9
$\begingroup$

How do I compute

$$\sum_{r=1}^{\infty} \frac{8r}{4r^4 +1}$$

Calculating first few terms tells me that the sum converges to 2. I have also tried squeezing the term.

$\endgroup$
  • 2
    $\begingroup$ Re: "I have also tried squeezing the term": That's not usually a useful technique with series, because you'd have to squeeze the sequence of partial sums between two sequences that have the same limit. (Squeezing individual terms is meaningless: the sequence of terms has to converge to zero in order for the series to converge at all.) $\endgroup$ – ruakh May 2 '18 at 21:06
23
$\begingroup$

Partial fraction expansion gives us$$\begin{align*} & \sum\limits_{r=1}^n\frac {8r}{4r^4+1}=\sum\limits_{r=1}^n\frac 2{2r^2-2r+1}-\sum\limits_{r=1}^n\frac 2{2r^2+2r+1}\\ & =\left[2+\frac 2{5}+\frac 2{13}+\cdots+\frac 2{2n^2-2n+1}\right]-\left[\frac 2{5}+\frac 2{13}+\cdots+\frac 2{2n^2+2n+1}\right]\end{align*}$$Notice how all but the last fraction in the second sum cancels out with the fractions in the first sum. Continuing on indefinitely until the end gives us$$\sum\limits_{r=1}^n\frac {8r}{4r^4+1}=2-\frac 2{2n^2+2n+1}$$As $n\to\infty$, the fraction tends to zero, so your sum equals$$\sum\limits_{r\geq1}\frac {8r}{4r^4+1}=2$$

EDIT: To find the partial fraction decomposition, we first factor the denominator as a product of two quadratics. This can be done by adding and subtracting $4r^2$ so the quartic factors as$$4r^4+1=(2r^2+2r+1)(2r^2-2r+1)$$Now, the decomposition is set up as$$\frac {8r}{(2r^2+2r+1)(2r^2-2r+1)}=\frac {Ar+B}{2r^2-2r+1}+\frac {Cr+D}{2r^2+2r+1}$$

$\endgroup$
  • 1
    $\begingroup$ I wouldn't have expected partial fractions to work without using Complex numbers: $4r^4+1 = (2r^2+i)(2r^2-i)$ $\endgroup$ – mr_e_man May 3 '18 at 1:26
  • $\begingroup$ @mr_e_man That’s not the only way to factor $4r^4+1$. We can add and subtract $4r^2$ to get$$4r^4+1=(2r^2-2r+1)(2r^2+2r+1)$$ $\endgroup$ – Frank W. May 3 '18 at 1:43
  • $\begingroup$ Yes, I see that it works, I was just surprised. Let's factor it completely (using Complex roots of unity): if $u_8 = \sqrt i = \frac{1+i}{\sqrt2}$ , then $(2r^2+i) = (\sqrt2r-u_8^3)(\sqrt2r-u_8^7)$ , and $(2r^2-i) = (\sqrt2r-u_8^1)(\sqrt2r-u_8^5)$ . Regrouping the factors, $(\sqrt2r-u_8^3)(\sqrt2r-u_8^5) = 2r^2-\sqrt2r(u_8^3+u_8^5)+u_8^8 = 2r^2-\sqrt2r(-\sqrt2)+1 = 2r^2+2r+1$ ; and the other factors, $(\sqrt2r-u_8^7)(\sqrt2r-u_8^1) = 2r^2-\sqrt2r(u_8^7+u_8^1)+u_8^8 = 2r^2-\sqrt2r(\sqrt2)+1 = 2r^2-2r+1$ . $\endgroup$ – mr_e_man May 3 '18 at 2:20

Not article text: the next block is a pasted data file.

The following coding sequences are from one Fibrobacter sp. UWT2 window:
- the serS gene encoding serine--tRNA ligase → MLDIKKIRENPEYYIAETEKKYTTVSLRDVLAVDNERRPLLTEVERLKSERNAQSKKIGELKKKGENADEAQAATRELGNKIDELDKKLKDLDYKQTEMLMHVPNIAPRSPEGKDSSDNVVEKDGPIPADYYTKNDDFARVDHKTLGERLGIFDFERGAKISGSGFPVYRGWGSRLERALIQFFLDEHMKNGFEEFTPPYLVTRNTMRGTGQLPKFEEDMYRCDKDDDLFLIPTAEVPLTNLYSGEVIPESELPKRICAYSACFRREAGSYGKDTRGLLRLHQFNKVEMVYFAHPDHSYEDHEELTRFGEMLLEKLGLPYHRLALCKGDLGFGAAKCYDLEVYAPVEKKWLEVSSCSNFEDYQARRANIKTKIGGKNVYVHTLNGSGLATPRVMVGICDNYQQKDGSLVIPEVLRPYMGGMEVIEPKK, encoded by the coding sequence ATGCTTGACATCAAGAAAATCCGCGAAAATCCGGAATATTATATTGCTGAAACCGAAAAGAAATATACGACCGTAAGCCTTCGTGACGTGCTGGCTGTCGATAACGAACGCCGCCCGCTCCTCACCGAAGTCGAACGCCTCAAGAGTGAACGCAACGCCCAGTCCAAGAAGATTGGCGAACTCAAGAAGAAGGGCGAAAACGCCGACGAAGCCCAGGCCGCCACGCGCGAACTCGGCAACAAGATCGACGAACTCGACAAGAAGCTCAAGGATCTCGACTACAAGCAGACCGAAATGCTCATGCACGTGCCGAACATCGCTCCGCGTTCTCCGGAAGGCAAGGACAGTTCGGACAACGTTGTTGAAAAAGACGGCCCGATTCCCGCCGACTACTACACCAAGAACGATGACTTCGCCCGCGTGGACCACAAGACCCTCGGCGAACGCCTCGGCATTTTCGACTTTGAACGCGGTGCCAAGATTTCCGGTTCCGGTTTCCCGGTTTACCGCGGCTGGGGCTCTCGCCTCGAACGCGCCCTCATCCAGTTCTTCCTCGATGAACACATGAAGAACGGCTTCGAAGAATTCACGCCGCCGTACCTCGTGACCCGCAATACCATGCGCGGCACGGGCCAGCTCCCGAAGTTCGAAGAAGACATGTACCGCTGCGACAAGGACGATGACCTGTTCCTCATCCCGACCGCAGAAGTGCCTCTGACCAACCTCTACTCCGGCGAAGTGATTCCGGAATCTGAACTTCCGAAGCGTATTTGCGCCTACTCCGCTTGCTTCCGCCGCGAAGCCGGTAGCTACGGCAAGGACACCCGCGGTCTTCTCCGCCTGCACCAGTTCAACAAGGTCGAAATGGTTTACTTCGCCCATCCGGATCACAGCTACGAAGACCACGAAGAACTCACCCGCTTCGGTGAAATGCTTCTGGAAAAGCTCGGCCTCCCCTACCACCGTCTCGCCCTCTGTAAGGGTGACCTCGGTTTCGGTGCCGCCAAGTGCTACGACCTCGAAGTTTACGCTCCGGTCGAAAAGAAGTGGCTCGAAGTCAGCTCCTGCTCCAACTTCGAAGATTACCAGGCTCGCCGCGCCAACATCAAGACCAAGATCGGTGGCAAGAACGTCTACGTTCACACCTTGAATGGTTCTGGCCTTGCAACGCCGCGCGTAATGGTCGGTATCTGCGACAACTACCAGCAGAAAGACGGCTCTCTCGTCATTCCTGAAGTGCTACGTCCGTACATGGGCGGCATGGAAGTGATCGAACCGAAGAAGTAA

• $\begingroup$ @mr_e_man Yes that certainly works. I still prefer adding and subtracting $4r^2$ though. $\endgroup$ – Frank W. May 3 '18 at 3:05
7
$\begingroup$

Have you considered partial sum formulas?

Wolframalpha finds:

$\displaystyle \sum_{r=1}^n \dfrac{8r}{4r^4+1} = 2-\dfrac{2}{2n^2+2n+1}$

I'd recommend trying to figure out how it calculated that partial sum. Now, the limit as $n\to \infty$ obviously makes the second term vanish.

$\endgroup$
  • $\begingroup$ I'm sorry but I don't know what partial sum formula is. $\endgroup$ – user138523 May 2 '18 at 14:26
  • $\begingroup$ 1st link on Google doesn't clarify much. I have understood that partial sum is sum of 1st n terms of an AP but what is partial sum formula? $\endgroup$ – user138523 May 2 '18 at 14:28
  • 1
    $\begingroup$ A partial sum formula is: $\displaystyle \sum_{r = 1}^\infty f(r) = \lim_{n \to \infty} \sum_{r=1}^n f(r)$ The right hand side is just taking the first $n$ terms. For example: $\displaystyle \sum_{k=0}^n r^k = \dfrac{1-r^{n+1}}{1-r}$ Taking the limit as $n\to \infty$: $\displaystyle \sum_{k=0}^\infty r^k = \dfrac{1}{1-r}$ $\endgroup$ – InterstellarProbe May 2 '18 at 14:35
4
$\begingroup$

Hint: use that

$$4r^4+1=(2r^2)^2+1=((2r^2)^2+4r^2+1)-4r^2=(2r^2+1)^2-(2r)^2=(2r^2+2r+1)(2r^2-2r+1)$$

Now, using simple fractions,

$\dfrac{8r}{4r^4+1}=\dfrac{8r}{(2r^2+2r+1)(2r^2-2r+1)}=\dfrac{2}{2r^2-2r+1}-\dfrac{2}{2r^2+2r+1}=2\left(\dfrac{1}{2r^2-2r+1}-\dfrac{1}{2r^2+2r+1}\right)$.

The idea is calculate $\sum\limits_{r\in\Bbb N}\frac{1}{2r^2\pm 2r+1}$ using the fact that $$\frac{1}{2r^2\pm 2r+1}=\int^1_0 x^{2r^2\pm 2r}dx$$ and interchanging the sum with the integral.

An example is here: Finding the infinite sum of a rational function using integrals

$\endgroup$

Your Answer

By clicking “Post Your Answer”, you agree to our terms of service, privacy policy and cookie policy

Not the answer you're looking for? Browse other questions tagged or ask your own question.